By HANS DUVEFELT
I suspect that the notion of calling for more limited specialties is quite different from mine. Surgeons operate, neurologists treat diseases of the nervous system, even as the methods they use change over time.
Primary care has fundamentally changed since I started. Others, in fact, have modified the definition of what primary care is, and there is a growing mismatch between what we imagine and what we train ourselves for and what we are now being asked to do. Our specialty is often the first to see a patient and also the last stop when no other specialty wants to deal with him.
We have also been asked to do more public health, more office work, more protocol-based pseudo-care and pseudo-documentation, such as current forms of depression screening and follow-up documentation. And don’t help me get started with the Medicare Annual Wellness Visit. How can we follow rigid protocol and be culturally and ethnically sensitive at the same time?
We are less and less valued for our ability, by virtue of our education and experience, to take general principles and apply them to individuals or individual cases that are not like the research populations behind the data and guidelines. The cultural climate in healthcare today is that conformity equals quality and thinking outside the box is not welcome. The heavy-handed mandates imposed on our ongoing screening and evaluation run the risk of eroding our patients’ trust in us as their confidants and advocates. The delicacy and sensitivity of the wise old-fashioned family doctor is gradually disappearing.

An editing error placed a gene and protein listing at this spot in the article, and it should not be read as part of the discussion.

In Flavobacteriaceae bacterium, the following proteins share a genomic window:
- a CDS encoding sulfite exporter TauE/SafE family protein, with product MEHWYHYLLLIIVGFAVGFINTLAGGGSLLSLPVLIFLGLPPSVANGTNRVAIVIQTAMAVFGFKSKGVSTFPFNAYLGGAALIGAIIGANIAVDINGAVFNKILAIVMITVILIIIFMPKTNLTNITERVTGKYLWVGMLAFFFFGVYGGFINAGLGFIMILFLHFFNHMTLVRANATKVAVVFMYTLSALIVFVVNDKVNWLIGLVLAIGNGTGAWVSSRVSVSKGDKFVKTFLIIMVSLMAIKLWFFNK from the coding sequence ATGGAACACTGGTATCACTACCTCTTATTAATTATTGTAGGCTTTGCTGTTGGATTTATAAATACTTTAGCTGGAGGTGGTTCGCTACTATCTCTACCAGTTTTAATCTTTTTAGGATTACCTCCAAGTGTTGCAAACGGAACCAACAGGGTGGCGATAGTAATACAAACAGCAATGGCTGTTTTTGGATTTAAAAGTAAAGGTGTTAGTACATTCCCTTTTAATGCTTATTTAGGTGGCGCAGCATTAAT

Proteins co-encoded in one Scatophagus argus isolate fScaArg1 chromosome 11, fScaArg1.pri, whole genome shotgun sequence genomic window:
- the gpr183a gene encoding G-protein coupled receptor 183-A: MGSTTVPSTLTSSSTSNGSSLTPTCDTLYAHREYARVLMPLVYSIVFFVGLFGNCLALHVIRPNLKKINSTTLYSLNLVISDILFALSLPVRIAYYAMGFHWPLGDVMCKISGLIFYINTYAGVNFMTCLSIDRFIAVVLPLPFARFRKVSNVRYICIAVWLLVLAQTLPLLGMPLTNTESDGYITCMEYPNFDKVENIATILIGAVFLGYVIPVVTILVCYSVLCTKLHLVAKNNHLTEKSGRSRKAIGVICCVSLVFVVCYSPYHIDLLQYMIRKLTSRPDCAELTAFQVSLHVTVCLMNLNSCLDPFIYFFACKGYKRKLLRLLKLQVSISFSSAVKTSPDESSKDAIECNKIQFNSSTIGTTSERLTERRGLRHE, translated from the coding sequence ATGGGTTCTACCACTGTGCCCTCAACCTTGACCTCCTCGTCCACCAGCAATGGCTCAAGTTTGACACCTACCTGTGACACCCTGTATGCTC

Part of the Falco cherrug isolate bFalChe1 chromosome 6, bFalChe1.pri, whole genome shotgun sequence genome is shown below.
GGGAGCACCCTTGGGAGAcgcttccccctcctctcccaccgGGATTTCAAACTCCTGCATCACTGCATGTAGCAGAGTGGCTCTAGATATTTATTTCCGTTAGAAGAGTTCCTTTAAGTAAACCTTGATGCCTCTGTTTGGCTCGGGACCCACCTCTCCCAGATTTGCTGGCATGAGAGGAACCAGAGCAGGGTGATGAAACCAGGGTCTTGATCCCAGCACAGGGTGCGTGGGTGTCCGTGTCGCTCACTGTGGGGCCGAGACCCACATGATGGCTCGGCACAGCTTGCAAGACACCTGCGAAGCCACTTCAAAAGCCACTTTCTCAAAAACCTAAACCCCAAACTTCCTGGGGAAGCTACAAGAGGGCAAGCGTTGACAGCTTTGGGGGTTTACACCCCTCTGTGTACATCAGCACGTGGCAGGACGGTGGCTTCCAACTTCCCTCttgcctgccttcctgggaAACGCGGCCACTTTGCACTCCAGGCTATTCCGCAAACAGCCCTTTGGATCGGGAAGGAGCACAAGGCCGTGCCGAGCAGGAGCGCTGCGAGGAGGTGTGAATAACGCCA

The call to primary care medicine, if it is not going to pave the way directly to professional burnout, today should be a bit like the call to be a missionary doctor somewhere far away:
Entering a sometimes hostile environment, without adequate resources, where people do not speak your language, where you never feel like you can do everything you hoped to do for your patient, and where some of the things you want to do may even run into cultural taboos or politicians.
In other words, doing what we can in the moment for each patient, regardless of the system and circumstances.
That is a very noble call, but not for the faint-hearted.
Hans Duvefelt is a rural family physician of Swedish origin in Maine. This post originally appeared on his blog, A Country Doctor Writes, here.